The first-in-class small molecule HIF-PHI inhibitor roxadustat demonstrated promising efficacy with favorable tolerability when used in the treatment of chemotherapy-induced anemia in patients with non-myeloid malignancies, meeting the primary end point of the phase 2 WHITNEY trial.
The first-in-class small molecule HIF-PHI inhibitor roxadustat (Evrenzo) demonstrated promising efficacy with favorable tolerability when used in the treatment of chemotherapy-induced anemia in patients with non-myeloid malignancies, meeting the primary end point of the phase 2 WHITNEY trial (NCT04076943).1
The oral agent is the first in a new class of agents including HIF-PH inhibitors that encourage erythropoiesis through amplified endogenous production of erythropoietin, better iron absorption and mobilization, and downregulation of hepcidin.
“Roxadustat is a promising new approach for treating chemotherapy induced anemia, which complicates the treatment of many [patients with] cancer,” Mark D. Eisner, MD, MPH, chief medical officer at FibroGen, Inc., stated in a press release. “Further studies will be necessary to evaluate whether roxadustat can effectively and safely treat this important type of anemia.”
In the open-label phase 2 trial, investigators examined the safety and efficacy of roxadustat as a treatment for anemia in 92 patients concurrently receiving chemotherapy for non-myeloid malignancies.
Patients enrolled to the trial had a hemoglobin level at, or below, 10 g/dL. To be eligible for inclusion, patients needed to have a diagnosis of a non-myeloid malignancy, anemia caused by cancer treatment defined as a hemoglobin of 10.0 g/dL or less at screening, planned concurrent treatment of cancer with chemotherapy for at least 8 additional weeks, and an estimated life expectancy of 6 months or more.2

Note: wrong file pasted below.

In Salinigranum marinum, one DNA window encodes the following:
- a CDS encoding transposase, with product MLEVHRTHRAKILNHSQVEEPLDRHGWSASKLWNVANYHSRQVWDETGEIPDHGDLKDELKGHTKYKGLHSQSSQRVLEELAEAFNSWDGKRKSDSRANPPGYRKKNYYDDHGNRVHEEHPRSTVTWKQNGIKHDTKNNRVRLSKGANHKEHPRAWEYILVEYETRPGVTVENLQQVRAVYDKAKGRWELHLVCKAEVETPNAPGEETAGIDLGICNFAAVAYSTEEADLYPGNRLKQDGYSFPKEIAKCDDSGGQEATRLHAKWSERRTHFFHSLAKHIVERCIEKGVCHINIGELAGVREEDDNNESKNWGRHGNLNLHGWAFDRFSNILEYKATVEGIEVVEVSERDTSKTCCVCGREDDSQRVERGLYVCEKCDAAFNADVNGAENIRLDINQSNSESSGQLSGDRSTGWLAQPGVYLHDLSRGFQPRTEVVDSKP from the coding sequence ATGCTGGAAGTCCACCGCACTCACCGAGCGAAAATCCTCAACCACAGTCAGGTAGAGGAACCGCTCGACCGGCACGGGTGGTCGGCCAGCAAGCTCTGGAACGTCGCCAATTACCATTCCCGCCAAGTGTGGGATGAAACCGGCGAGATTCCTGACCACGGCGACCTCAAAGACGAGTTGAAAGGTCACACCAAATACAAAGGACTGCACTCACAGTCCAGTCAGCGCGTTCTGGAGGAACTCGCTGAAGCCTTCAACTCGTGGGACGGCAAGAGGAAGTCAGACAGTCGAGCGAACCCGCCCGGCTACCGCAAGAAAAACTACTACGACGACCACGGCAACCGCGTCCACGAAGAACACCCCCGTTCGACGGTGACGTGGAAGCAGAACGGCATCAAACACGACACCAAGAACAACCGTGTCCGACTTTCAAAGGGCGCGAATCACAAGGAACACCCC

Patients who were receiving chemotherapy with an anticipated cure outcome; who were only receiving hormonal products, biological products, immunotherapy, radiation; or who had a history of leukemia were excluded. Other exclusion criteria included those who received a red blood cell transfusion or erythropoietic therapy within 4 weeks of enrollment, any investigational agent within 8 weeks before study treatment, or who anemia because of other etiologies or cardiovascular risks.
Study participants were given roxadustat at a starting dose of either 2.0 mg/kg or 2.5 mg/kg three times per week for 16 weeks, with an additional follow-up period of 4 weeks. Notably, doses were allowed to be titrated every 4 weeks.
The primary end point of the trial was maximum change in hemoglobin within 16 weeks from baseline without red blood cell transfusion. Other secondary outcomes of interest include examining the mean change in hemoglobin level from baseline to week 16, change in hemoglobin in this timeframe, and red blood cell transfusion between week 5 and week 16.
The agent was found to be well tolerated with no significant differences in treatment-emergent adverse effects observed between the 2 starting doses examined.
Full data from the trial will be shared at a medical conference later this year, according to FibroGen, Inc.
Roxadustat has received regulatory approval for use in the European Union member states, including European Economic Area countries, and in Japan, China, Chile, and South Korea for use in the treatment of anemia of chronic kidney disease in adult patients, irrespective of whether they are on dialysis.